Rumour is Villain in Bangalore
Nearly 15,000 people from the North- East flee the city as they fear for their lives
As Bangaloreans watched with shock and horror, nearly 15,000 people from the North- East left for their home states on August 15 and 16 in the biggest ever exodus seen here, triggered by an Internet and SMS hate campaign against them.
Stories of many small tiffs between locals and people from the North- East are trickling through, with some NorthEasterners claiming that their landlords had suggested to them that they should go away for some time. A stabbing attempt on a Tibetan in Mysore on April 13 is also said to have caused fears that he might have been mistaken for a person from the North- East.
Jnanpith awardee U. R. Ananthamurthy, calling the exodus “horrible”, maintained that the panic was purely based on rightist rumours. “This situation is being created using Internet and the electronic media as the rightists have a very strong presence on them. If the electronic media says there is a fear, it becomes a fear,’’ he told INDIA TODAY.
Karnataka Chief Minister Jagadish Shettar held a review meeting on August 16 with North- East representatives, leaders and students along with the law and order brass. He stated that there was no need for either a panic or an exodus. Deputy chief minister and home minister R. Ashoka himself went to the railway station on August 15 and announced over the megaphone: “Brothers and sisters, I assure you all that Bangalore is safe for you. I will take full responsibility for your safety, please don’t go like this. In fact Bangalore is safer than the various other states that your trains will go through, please stay here.’’
Panic and hysteria were such that the first train- full left even as the minister was making the announcement. Karnataka’s senior police officer, DGP Lalrokhuma Pachuau, who himself belongs to Mizoram, has failed to manage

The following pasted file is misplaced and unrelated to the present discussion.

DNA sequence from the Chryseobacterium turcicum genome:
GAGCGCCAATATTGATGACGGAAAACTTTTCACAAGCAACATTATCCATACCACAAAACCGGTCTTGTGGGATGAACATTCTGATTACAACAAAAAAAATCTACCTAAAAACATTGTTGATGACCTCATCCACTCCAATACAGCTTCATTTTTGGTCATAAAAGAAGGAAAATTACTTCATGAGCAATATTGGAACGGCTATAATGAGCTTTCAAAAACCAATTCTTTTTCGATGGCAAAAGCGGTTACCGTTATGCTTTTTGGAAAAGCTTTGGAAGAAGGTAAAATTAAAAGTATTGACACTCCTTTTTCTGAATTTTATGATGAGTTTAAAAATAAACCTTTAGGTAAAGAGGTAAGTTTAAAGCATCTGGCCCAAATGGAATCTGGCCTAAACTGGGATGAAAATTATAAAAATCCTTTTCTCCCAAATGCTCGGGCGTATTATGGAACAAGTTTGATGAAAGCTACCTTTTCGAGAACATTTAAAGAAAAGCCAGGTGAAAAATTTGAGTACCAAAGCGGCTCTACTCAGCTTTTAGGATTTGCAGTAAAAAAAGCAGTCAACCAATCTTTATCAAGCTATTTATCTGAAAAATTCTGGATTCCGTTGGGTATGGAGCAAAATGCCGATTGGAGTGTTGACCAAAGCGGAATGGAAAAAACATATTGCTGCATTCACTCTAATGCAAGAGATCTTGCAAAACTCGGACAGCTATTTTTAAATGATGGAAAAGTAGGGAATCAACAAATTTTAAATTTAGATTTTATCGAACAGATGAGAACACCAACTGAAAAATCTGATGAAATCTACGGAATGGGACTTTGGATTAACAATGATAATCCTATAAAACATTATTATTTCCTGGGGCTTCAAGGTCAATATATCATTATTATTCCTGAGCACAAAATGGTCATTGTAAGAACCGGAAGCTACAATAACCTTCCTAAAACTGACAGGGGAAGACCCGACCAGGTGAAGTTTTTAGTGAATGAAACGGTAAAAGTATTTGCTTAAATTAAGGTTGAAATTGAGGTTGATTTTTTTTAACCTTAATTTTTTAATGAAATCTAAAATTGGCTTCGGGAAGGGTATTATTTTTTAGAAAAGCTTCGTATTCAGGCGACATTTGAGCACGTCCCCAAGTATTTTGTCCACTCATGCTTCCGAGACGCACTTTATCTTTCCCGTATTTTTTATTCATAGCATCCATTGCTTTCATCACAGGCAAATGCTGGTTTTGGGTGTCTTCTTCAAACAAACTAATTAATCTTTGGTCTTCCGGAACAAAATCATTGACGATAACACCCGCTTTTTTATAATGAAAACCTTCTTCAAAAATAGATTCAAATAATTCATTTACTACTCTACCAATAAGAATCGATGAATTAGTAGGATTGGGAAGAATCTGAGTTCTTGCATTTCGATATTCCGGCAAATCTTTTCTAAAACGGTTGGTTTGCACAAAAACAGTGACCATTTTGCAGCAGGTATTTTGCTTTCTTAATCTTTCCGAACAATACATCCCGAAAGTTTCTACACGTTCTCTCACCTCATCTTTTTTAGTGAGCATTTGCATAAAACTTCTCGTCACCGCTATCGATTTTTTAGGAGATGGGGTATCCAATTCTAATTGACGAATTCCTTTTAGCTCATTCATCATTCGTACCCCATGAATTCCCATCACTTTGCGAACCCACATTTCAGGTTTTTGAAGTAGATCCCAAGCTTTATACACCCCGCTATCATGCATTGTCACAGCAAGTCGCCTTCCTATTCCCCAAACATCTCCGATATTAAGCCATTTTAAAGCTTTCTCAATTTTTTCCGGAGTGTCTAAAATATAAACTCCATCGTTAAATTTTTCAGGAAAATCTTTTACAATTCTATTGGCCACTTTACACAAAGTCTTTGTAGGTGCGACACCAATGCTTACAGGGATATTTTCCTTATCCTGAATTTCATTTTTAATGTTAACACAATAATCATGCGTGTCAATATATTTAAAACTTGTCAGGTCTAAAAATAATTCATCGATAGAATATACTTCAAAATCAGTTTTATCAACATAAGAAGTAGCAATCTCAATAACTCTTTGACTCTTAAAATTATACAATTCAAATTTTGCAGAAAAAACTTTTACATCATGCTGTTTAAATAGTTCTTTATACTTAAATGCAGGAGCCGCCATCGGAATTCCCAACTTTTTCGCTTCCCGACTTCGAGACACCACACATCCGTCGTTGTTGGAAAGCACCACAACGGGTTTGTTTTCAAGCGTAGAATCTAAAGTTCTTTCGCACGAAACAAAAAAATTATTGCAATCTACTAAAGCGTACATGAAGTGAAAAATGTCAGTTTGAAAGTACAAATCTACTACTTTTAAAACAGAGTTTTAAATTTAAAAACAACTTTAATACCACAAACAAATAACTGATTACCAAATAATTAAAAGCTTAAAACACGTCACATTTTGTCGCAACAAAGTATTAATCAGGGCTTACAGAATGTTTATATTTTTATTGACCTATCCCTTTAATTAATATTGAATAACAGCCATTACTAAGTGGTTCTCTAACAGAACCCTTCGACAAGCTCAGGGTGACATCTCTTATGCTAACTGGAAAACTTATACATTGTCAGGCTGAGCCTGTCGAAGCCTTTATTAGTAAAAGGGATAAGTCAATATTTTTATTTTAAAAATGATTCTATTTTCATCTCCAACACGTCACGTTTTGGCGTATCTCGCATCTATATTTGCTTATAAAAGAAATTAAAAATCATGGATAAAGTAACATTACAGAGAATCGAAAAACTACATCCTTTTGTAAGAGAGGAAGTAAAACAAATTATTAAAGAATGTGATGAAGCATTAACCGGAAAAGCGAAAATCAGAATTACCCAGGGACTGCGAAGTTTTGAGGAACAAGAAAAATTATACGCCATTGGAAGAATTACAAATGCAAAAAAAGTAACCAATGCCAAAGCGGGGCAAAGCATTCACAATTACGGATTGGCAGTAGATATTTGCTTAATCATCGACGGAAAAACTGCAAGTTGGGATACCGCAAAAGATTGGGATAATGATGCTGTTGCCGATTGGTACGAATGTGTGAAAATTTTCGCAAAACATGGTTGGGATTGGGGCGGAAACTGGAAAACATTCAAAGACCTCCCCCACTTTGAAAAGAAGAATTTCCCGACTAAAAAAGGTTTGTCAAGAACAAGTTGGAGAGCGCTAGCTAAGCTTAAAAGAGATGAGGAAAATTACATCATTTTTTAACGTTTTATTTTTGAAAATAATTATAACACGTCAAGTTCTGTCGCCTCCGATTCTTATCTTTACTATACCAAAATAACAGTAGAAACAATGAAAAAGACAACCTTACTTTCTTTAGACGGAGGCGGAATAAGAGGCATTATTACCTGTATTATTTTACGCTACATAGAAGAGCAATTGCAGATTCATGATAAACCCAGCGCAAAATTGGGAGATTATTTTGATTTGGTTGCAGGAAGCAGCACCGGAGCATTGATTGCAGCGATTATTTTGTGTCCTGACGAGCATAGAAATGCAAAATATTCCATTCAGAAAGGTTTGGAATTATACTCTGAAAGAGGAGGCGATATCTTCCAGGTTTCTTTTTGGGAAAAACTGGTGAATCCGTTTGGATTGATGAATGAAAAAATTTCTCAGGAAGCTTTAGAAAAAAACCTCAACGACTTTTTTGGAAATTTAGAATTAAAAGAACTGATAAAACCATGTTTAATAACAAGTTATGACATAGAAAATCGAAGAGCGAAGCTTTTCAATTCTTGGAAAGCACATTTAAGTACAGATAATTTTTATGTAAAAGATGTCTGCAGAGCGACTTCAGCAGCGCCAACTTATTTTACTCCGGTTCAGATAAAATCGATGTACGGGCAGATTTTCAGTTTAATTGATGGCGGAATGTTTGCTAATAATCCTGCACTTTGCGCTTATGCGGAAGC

PANIC AND HYSTERIA WERE SUCH THAT THE FIRST TRAIN- FULL LEFT EVEN AS THE MINISTER WAS MAKING THE ANNOUNCEMENT.
the situation. Pachuau also made an appeal, stating: “There has been no assault or harassment reported at any police station in Bangalore. The rumours are unfounded and baseless. If anyone fears for their life, the police will give them full protection.’’
Many local Muslims have tried to calm tensions. Deputy chairman of the Rajya Sabha K. Rehman Khan said: “All these fears are based on rumours, with no real basis. The Centre and the state government have assured the NorthEastern community of their safety. Anyone could have started the SMS chain. The police must find out who started the rumour and bring the guilty to book.”
Members of the North- Eastern community have gone into overdrive on social networking sites, trying to re- assure those in Bangalore, Hyderabad and Pune, asking them not to give credence to the rumours. Kadambari Chavda, a Bangalore resident, posted a photograph on Facebook, showing Muslim students holding placards at the Bangalore railway station stating: “Don’t leave Bangalore. Dear Assamese friends. We love you.”
The recent riot in Mumbai seems to be preying on the minds of the otherwise integrated North- East community in Bangalore. Sociologist Chandan Gowda said the death of a 19- year- old Manipuri student Richard Loitam under mysterious circumstances on April 22 triggered protests in Bangalore and New Delhi and is said to have added to the fears, leading to the mass exodus.
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